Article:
Political observers say women are a critical constituency, but the campaigns also need to appeal to the changing demographics in the area. “A lot of people are moving to North Virginia for job opportunities . . . so you’re looking at a number of people who don’t have fixed partisan loyalties,” says Stephen Farnsworth, a political science professor at the University of Mary Washington in Fredericksburg. Many of these newcomers, he notes, come not only from various parts of the country but also from different parts of the world. In Prince William, for example, which swung for Obama after backing George W. Bush in 2004, 20 percent are Hispanic, according to 2010 census data, a number that doubled over the past decade. Over 20 percent are African-American, and roughly 9 percent are Asian-American, a number also on the rise in recent years. Fairfax has seen a similar boom.
Some of McDonnell’s success in 2009, for example, was built upon inroads made with the Asian-American community, appealing to small business owners especially in Fairfax. Romney hopes to duplicate that success, and has prioritized Asian-American outreach as a way to make up for his challenges with Latino and African-American voters. He highlighted that constituency at a Fairfax rally in September. “You have to go where the swing voters are,” said Farnsworth. “And when you’re looking at maybe 5 percent of the electorate not having made up their minds, focusing on Asian-Americans, focusing on new arrivals, makes a lot of sense.”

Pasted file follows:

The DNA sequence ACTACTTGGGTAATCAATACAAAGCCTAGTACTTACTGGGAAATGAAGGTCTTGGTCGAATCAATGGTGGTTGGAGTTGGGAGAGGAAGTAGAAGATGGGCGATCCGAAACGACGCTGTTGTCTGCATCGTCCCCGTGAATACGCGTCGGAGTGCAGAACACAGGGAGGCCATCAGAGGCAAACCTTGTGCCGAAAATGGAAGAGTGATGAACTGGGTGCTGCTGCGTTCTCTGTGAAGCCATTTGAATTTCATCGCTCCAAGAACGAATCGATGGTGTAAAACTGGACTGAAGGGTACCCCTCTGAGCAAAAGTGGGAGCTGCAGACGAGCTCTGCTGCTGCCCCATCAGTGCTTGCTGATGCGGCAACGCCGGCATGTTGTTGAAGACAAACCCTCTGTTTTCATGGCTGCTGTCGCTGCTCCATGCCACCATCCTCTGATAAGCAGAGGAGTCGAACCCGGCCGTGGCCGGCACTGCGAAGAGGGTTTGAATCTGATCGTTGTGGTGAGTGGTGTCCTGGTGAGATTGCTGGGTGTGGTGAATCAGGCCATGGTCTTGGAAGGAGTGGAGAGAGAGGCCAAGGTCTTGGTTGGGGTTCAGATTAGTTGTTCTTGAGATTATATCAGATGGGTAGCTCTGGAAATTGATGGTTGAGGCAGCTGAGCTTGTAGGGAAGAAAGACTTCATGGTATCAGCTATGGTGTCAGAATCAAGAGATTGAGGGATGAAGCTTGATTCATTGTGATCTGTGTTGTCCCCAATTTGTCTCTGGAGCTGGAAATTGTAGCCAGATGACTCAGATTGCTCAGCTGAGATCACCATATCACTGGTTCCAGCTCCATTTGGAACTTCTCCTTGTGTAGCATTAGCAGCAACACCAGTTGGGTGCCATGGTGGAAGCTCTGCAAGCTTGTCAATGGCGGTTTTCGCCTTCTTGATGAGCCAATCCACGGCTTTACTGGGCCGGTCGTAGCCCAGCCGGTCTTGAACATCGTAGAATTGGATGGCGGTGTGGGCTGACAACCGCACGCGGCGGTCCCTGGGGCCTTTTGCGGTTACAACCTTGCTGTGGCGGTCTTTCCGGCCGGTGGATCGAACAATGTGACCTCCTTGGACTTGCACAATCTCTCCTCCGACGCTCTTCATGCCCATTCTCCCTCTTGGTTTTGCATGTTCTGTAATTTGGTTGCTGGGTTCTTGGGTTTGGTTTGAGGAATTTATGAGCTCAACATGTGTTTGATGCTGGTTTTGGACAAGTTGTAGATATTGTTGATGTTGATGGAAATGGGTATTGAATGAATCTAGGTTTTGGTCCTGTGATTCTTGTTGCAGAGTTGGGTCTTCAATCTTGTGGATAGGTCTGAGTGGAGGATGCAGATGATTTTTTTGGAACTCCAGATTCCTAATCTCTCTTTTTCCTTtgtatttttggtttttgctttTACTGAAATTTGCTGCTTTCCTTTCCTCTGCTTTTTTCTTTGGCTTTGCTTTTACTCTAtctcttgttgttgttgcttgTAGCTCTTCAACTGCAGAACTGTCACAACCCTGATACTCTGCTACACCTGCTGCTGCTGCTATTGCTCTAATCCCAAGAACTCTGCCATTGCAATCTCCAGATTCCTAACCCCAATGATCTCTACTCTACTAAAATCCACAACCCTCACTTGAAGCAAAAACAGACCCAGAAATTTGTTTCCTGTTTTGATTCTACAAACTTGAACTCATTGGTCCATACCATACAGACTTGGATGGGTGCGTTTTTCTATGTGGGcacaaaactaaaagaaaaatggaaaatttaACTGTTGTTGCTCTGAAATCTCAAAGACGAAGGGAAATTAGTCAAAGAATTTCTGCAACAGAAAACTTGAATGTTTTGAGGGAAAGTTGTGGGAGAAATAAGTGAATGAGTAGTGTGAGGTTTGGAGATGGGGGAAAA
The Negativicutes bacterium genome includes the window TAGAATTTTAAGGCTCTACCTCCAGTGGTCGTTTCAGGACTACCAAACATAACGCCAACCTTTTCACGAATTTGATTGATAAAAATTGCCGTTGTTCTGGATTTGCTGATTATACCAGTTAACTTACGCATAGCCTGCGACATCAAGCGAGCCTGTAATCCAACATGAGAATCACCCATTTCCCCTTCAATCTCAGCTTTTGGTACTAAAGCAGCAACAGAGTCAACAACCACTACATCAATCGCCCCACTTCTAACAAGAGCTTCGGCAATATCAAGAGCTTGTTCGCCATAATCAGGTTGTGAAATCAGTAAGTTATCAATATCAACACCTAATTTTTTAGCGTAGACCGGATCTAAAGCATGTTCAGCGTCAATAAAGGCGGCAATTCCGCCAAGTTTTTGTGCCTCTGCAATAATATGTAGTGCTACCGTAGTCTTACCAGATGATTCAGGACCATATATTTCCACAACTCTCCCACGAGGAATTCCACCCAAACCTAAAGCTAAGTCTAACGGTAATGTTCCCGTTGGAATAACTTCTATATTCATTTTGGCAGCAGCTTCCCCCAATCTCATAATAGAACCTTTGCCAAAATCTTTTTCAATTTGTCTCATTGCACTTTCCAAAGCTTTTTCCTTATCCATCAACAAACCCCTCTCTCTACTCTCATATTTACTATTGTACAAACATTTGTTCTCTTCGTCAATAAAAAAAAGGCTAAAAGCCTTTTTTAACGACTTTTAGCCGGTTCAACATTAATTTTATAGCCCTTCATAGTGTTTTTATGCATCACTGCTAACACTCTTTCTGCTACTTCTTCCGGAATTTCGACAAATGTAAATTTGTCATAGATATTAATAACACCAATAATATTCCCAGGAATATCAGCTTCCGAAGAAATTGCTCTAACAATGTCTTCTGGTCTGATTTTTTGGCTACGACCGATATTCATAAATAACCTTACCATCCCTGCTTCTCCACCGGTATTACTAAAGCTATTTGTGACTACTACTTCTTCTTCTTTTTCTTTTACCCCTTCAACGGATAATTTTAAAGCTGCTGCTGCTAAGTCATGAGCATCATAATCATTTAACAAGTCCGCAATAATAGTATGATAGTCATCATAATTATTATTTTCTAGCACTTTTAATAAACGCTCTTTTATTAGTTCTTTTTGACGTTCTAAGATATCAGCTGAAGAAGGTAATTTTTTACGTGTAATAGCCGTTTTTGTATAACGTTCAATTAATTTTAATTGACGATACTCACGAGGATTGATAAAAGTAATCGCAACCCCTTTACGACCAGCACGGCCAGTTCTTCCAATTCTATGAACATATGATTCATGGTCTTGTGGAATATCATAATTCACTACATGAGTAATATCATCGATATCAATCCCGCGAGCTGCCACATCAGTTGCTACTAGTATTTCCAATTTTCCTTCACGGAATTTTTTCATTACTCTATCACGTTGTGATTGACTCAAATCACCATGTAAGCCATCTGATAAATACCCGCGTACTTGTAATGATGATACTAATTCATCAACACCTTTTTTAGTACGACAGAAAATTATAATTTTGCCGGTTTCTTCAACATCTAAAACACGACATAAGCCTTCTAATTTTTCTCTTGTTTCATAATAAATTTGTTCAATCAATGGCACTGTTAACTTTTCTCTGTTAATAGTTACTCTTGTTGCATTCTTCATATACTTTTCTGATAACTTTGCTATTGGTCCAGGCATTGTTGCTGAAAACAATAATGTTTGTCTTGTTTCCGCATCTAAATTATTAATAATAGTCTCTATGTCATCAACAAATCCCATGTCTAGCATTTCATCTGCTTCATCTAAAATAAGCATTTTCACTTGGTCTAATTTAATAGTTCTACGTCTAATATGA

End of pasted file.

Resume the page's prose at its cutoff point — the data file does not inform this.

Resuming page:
Linh Hoang, a Fairfax resident and an Obama campaign volunteer, said the campaign has focused its Asian-American outreach on person-to-person, same-language contacts, touting small business tax cuts and immigration reform. “We know the Asian community is the ultimate swing vote here in Northern Virginia,” said Hong, who owns a consulting company and immigrated to the United States from Vietnam in the 1990s. “We are very realistic about the situation [in Virginia]. We knew from the very beginning it was going to be a close race . . . but we know the right formula for making this election work for the president.”
For each candidate, carrying the Northern Virginia counties doesn’t guarantee victory in the commonwealth. But for Romney, swinging some of these counties his way could prove pivotal. For Obama, winning there would supplement the African-American support he expects in Hampton Roads and Richmond and thus provide him a cushion.
Or, it could turn out that Northern Virginia ends up being the region that decides who the next President of the United States will be.